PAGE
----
ST. PETERSBURG, FL, USA - The Women's Tennis Association has announced two new trials that will take place over the 2020 season as the organization continues to demonstrate its commitment to innovating the sport.

Electronic line calling will be tested on the clay court surface for the first time at the Volvo Car Open in Charleston, South Carolina, utilizing FOXTENN technology.

The FOXTENN system, which was officially approved for hardcourt use by the WTA in 2018, will debut on clay at Charleston’s Billie Jean King Stadium Court and the Althea Gibson Club Court in April.

The same challenge protocols will be used as those on hard and grass courts, that of three challenges per set and no ball mark inspections. 

Following the introduction of on-court coaching in 2008 and the use of WTA-authorized tablets in 2015 (with SAP), coaching from the stands will begin a trial allowing for coaching from the player box at the Dubai Duty Free Tennis Championships and the Hungarian Ladies Open in Debrecen, Hungary.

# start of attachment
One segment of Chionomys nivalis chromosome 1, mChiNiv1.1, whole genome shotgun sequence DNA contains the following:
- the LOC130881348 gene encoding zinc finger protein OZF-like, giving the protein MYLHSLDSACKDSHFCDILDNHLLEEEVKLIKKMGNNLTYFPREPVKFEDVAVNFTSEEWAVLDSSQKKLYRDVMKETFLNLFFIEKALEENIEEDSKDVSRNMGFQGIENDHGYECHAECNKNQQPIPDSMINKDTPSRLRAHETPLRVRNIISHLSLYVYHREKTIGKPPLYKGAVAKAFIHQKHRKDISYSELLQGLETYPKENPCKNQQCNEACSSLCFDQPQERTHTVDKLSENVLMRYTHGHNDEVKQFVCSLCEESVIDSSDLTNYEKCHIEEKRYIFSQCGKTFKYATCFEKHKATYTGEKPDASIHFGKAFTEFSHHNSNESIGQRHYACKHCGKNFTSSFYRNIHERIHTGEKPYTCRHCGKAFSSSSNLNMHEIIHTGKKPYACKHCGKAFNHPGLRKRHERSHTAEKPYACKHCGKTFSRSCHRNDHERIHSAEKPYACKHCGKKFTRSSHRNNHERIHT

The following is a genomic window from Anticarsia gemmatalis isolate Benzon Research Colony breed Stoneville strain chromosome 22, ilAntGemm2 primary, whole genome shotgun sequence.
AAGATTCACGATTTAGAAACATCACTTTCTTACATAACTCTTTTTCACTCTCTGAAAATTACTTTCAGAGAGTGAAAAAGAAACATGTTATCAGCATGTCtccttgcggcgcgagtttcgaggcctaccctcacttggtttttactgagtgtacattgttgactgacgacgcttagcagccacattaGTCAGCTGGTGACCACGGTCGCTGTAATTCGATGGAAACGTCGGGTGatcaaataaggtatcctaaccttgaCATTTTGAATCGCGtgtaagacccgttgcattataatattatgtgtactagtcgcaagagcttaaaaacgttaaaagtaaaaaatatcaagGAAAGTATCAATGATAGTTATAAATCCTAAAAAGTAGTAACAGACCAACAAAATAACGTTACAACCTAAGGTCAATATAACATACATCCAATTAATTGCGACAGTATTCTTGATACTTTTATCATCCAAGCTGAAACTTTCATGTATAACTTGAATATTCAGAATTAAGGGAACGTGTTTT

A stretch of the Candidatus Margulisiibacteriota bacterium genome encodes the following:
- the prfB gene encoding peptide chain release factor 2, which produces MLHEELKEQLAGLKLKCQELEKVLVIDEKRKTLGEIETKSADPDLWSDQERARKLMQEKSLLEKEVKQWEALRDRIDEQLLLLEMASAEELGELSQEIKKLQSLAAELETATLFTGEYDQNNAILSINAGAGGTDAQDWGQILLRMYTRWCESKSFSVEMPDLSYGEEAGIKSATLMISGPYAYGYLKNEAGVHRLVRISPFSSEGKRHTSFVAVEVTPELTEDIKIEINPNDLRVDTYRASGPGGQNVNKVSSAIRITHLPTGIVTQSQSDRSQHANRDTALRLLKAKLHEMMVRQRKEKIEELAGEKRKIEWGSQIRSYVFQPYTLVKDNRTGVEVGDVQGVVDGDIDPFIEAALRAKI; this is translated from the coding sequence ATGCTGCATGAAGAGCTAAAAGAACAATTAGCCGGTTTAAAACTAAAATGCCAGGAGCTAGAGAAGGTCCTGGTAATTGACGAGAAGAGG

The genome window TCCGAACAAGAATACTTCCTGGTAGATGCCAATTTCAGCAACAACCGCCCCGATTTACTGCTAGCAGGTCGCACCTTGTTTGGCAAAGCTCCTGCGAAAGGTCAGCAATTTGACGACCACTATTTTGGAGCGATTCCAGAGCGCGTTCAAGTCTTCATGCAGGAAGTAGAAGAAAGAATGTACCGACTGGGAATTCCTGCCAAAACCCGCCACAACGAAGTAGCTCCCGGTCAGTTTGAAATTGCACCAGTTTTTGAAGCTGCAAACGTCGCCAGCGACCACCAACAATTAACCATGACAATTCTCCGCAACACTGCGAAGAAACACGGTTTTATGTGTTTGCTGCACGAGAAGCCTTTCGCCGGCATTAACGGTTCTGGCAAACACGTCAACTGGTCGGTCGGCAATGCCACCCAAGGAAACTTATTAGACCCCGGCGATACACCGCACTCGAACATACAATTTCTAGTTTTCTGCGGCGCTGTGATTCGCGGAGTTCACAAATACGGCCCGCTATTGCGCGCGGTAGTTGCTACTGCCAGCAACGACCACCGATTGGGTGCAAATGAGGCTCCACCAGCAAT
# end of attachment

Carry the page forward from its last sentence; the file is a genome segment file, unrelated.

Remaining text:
The coaching trial will continue through the season at all WTA Premier and International events. 

As coaching is currently not allowed from the player box and is difficult to regulate, the trial will allow coaches to coach and provide input to their player through verbal encouragements, hand signals or quick coaching tips consistent with the manner they currently engage with a player, from the box and now without penalty. 

Any type of coaching conversation must take place through the WTA’s existing on-court coaching protocol, whereby a player can request their coach to come to their bench once a set.

“The WTA has always embraced the opportunity to introduce new technology and innovations to enhance women’s tennis, and we’re excited to see where these trials take the sport,” said WTA Chairman and CEO Steve Simon.

“We’re hopeful these provisional changes will have a positive impact in improving the overall playing environment and upgrading the way fans can enjoy the WTA Tour.”